I think that young people are set up for making poor career choices when they are guided to think about their career as picking something that they will like to do, which most often correlates with "will I be making big bucks". Or worse yet, they take some type of evaluation that says what they would be good at doing and then they pursue that at great expense but forget to look at their employability after completing the major (meaning no jobs in that field). BIG waste of time, money and energy!
I think that they need to be guided to think, "What can I do that will give back to others/society?" And they need a practical evaluation of where the jobs are for the future so they know if they will be employed when they complete their degree.
Lastly, the skills jobs/tech jobs have been degraded and downplayed over the esteem given to college degrees. Well, I want someone skilled when my furnace cuts out or my plumbing backs up. I am deeply indebted to a good carpenter to help me. I am much appreciative of a skill ultrasound tech who is doing my scans. And lastly, I am much appreciative of a skilled housekeeper in the hospital who knows that she is the first line of defense against spreading MRSA or C. Diff., not to mention that I appreciate having my garbage dumped and my room tidied.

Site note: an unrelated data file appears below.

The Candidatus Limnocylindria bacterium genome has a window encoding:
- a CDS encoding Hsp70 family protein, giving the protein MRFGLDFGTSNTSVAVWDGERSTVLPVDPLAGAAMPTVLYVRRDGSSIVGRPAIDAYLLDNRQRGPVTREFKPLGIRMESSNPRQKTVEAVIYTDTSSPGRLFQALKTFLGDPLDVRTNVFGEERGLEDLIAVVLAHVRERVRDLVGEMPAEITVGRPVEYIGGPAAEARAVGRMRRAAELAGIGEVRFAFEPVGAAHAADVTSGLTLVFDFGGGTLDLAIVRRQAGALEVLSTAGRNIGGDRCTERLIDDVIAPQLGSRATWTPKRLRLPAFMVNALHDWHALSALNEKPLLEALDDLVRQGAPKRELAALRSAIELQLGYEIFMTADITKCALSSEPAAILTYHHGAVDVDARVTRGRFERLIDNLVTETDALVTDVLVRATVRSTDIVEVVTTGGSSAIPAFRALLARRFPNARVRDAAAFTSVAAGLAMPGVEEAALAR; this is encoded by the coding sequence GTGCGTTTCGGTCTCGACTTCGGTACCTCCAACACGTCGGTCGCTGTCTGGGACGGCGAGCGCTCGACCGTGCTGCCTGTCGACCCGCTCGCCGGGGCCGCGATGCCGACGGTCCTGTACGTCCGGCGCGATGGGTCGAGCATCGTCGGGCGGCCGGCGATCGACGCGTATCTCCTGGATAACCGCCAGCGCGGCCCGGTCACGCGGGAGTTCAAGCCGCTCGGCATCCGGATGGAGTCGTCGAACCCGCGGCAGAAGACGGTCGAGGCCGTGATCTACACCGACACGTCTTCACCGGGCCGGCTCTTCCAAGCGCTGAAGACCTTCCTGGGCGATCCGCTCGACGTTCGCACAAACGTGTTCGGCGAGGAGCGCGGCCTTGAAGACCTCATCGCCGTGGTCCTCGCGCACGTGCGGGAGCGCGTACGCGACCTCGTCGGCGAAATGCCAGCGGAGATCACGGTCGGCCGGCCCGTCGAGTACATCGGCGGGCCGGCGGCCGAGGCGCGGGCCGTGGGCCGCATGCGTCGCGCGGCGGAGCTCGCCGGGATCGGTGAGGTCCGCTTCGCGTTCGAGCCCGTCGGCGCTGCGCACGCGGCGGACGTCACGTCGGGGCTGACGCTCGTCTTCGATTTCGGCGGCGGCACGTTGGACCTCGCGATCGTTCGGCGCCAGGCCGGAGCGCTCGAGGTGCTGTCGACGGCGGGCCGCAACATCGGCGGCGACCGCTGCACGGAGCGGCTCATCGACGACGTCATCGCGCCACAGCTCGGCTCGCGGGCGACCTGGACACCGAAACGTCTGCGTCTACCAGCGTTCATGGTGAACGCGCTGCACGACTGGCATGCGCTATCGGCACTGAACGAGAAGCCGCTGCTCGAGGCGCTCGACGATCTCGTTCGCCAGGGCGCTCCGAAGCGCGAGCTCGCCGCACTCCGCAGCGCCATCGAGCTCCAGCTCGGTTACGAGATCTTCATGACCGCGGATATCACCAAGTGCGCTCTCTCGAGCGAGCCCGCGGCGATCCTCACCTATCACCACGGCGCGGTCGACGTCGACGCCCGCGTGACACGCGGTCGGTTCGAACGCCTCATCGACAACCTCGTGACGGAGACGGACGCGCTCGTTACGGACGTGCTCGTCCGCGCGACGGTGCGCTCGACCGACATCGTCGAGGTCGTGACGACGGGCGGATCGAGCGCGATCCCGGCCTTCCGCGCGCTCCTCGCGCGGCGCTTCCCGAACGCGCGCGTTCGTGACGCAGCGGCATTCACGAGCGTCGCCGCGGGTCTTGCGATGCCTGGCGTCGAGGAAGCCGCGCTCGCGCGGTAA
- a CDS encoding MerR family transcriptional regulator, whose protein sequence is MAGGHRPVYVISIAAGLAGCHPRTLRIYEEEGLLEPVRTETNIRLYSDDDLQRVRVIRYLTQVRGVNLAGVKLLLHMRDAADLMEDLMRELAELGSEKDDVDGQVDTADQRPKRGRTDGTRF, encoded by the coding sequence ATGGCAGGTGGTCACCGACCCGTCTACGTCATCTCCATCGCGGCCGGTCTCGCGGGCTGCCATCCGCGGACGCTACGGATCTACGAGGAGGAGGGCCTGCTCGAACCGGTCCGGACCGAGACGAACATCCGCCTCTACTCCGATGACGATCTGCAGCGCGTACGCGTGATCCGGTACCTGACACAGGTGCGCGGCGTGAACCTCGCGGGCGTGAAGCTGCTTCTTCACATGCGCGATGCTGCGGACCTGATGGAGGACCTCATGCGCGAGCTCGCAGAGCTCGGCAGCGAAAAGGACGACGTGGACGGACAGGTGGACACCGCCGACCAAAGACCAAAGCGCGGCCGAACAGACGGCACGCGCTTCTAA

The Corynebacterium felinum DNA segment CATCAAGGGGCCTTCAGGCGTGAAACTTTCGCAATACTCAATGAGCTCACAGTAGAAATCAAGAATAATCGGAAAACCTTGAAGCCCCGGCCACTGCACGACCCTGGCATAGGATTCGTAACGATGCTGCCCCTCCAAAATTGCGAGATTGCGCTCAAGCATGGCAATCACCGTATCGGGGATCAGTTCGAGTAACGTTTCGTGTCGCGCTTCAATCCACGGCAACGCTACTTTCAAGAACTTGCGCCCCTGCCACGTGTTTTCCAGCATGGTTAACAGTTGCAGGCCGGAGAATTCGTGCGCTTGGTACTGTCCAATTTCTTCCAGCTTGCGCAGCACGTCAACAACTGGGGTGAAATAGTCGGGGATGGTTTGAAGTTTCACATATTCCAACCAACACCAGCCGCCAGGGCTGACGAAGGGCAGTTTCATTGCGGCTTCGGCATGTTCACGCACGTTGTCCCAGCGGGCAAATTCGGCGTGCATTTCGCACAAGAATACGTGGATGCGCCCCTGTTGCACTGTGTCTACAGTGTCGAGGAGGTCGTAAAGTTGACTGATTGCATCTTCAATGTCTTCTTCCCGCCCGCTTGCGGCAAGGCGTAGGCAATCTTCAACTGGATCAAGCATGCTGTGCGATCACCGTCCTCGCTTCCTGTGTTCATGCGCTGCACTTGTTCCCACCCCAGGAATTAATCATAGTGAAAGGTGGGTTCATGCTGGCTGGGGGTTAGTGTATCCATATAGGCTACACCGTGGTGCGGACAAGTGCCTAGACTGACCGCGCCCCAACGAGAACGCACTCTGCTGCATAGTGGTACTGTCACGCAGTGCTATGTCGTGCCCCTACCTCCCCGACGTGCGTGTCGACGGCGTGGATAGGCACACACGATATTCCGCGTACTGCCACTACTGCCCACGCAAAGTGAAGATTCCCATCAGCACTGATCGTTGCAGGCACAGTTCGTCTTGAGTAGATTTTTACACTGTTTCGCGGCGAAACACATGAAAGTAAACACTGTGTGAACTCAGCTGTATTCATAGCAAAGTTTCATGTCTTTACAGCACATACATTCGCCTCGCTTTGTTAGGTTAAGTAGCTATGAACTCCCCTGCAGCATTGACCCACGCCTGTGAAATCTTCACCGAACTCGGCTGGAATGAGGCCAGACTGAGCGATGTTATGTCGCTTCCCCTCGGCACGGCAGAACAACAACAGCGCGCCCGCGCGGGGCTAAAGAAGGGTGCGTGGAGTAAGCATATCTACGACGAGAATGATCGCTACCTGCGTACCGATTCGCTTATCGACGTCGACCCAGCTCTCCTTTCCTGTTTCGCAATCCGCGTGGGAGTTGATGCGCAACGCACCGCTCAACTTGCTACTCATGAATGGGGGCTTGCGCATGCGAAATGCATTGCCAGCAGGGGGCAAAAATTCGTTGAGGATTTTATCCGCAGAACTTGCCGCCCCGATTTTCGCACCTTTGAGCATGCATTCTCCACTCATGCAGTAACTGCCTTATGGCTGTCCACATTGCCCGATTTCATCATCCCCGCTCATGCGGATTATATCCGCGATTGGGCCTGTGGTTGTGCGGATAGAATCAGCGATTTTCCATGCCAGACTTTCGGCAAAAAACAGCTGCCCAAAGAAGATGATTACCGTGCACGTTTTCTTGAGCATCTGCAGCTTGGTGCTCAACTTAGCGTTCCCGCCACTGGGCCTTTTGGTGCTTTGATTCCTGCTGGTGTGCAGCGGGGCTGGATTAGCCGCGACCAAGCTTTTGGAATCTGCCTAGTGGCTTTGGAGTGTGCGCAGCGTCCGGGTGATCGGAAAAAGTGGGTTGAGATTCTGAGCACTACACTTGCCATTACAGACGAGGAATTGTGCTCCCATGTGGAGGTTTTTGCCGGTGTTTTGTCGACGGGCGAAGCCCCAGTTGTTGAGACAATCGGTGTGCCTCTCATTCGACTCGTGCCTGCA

In sum, ALL WORK is HONORABLE and should be done with honor and respect to those we serve, no matter what. This is the lesson that should be taught to assist people in their career choices.
Thank you for the opportunity to offer my opinion.